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View Full Version : Naval Jelly used on cast iron



Mark Beiser
09-21-2003, 12:18 AM
I ran into a stopping point on my brake system overhaul, that pesky parts aquisition thing, and decided to clean up my brake drums a bit.

The car lived in and around Pittsburgh, PA for 24 years, so there was QUITE a bit of rust on the drums.
After wire brushing most of the rust off by hand and with power tools, I used some naval jelly to get the remaining rust out of the pores of the cast iron.
After rinsing them off and letting them dry, I started brushing off the white powdery stuff that formed on the surface.
As I was brushing, I noticed that the surface of the cast iron had a dark gunmetal gray to it that looked quite nice. It wasn't uniform in darkness, so I did another treatment with the naval jelly for a few min. After rinsing, drying and brushing the metal again, the color came out very uniform.
It looks almost like the rough surfaces on cast iron cookware.
The machined surfaces didn't have as much of a color change, but they did grey a little.

I realize the color change is due to iron phosphate in the surface of the iron due to the chemical reaction with the acid in the naval jelly.
It is my understanding that the iron phosephate stabalizes the surface of the iron against oxidation. I could be way off on this though. Its been a long time since I studied chemistry, and never studied metalurgy.

The question is, how resistant to oxidation will it be?

I am painting the brake drums on this car, but if the use of naval jelly on cast iron parts has the effect of making them rust resistant, I'll be needing to find a supply of naval jelly in larger containers than what auto parts stores sell. images/icons/smile.gif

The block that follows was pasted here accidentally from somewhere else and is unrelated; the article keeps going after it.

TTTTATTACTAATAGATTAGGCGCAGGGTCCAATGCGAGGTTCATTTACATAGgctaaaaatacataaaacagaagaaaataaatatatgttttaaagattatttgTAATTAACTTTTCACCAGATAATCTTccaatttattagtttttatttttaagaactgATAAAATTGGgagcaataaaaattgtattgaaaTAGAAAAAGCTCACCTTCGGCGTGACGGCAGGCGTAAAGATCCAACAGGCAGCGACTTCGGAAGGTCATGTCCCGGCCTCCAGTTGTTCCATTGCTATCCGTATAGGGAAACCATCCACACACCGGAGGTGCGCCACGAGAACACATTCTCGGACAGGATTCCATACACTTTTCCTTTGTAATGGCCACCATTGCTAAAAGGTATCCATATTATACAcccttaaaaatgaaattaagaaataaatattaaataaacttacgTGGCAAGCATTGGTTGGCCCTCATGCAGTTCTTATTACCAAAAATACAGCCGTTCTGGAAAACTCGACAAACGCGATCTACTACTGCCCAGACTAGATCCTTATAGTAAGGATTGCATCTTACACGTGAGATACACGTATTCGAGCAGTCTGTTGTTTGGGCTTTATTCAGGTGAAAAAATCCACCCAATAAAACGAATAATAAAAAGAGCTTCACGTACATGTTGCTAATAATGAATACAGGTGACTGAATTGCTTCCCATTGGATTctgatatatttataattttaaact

Walhaus
09-23-2003, 04:40 PM
Hey Mark, It's been along time since I've used the stuff but I belive it takes it down to absolute bare metal. I don't feel that would last long before rust returns. I got this off search
on Naval Jelly--Google

Known and trusted for decades, Naval Jelly dissolves and removes rust from heavily rusted items without sanding or scraping. Just brush it on, watch it dissolve the rust and rinse off. For long-lasting results follow up with a protective coating of rust preventer or prime and paint the surface.

Hope this helps
graemlins/yesnod.gif

Dave Russell
09-30-2003, 08:38 PM
Well live & learn. I always thought that naval jelley was made from navel oranges.
D

10-26-2003, 03:12 PM
I'm no expert but I've done a few restorations and have been told by sager men than me that you should never use navel jelly on suspension or brake parts because it changes metal structure and weakens it.

Basil
11-02-2003, 02:32 AM
<blockquote><font size="1" face="Verdana, Arial">quote:</font><hr>Originally posted by Dave Russell:
Well live & learn. I always thought that naval jelley was made from navel oranges.
D<hr></blockquote>

I thought it was belly button jam images/icons/tongue.gif

11-02-2003, 09:08 PM
DON'T EVER LET THAT STUFF THAT BUILDS UP BETWEEN YOUR TOES TOUCH METAL EITHER!!!!! graemlins/lol.gif graemlins/blush.gif graemlins/blush.gif graemlins/blush.gif graemlins/blush.gif graemlins/blush.gif graemlins/blush.gif graemlins/jester.gif

[ 11-02-2003: Message edited by: jv ]</p>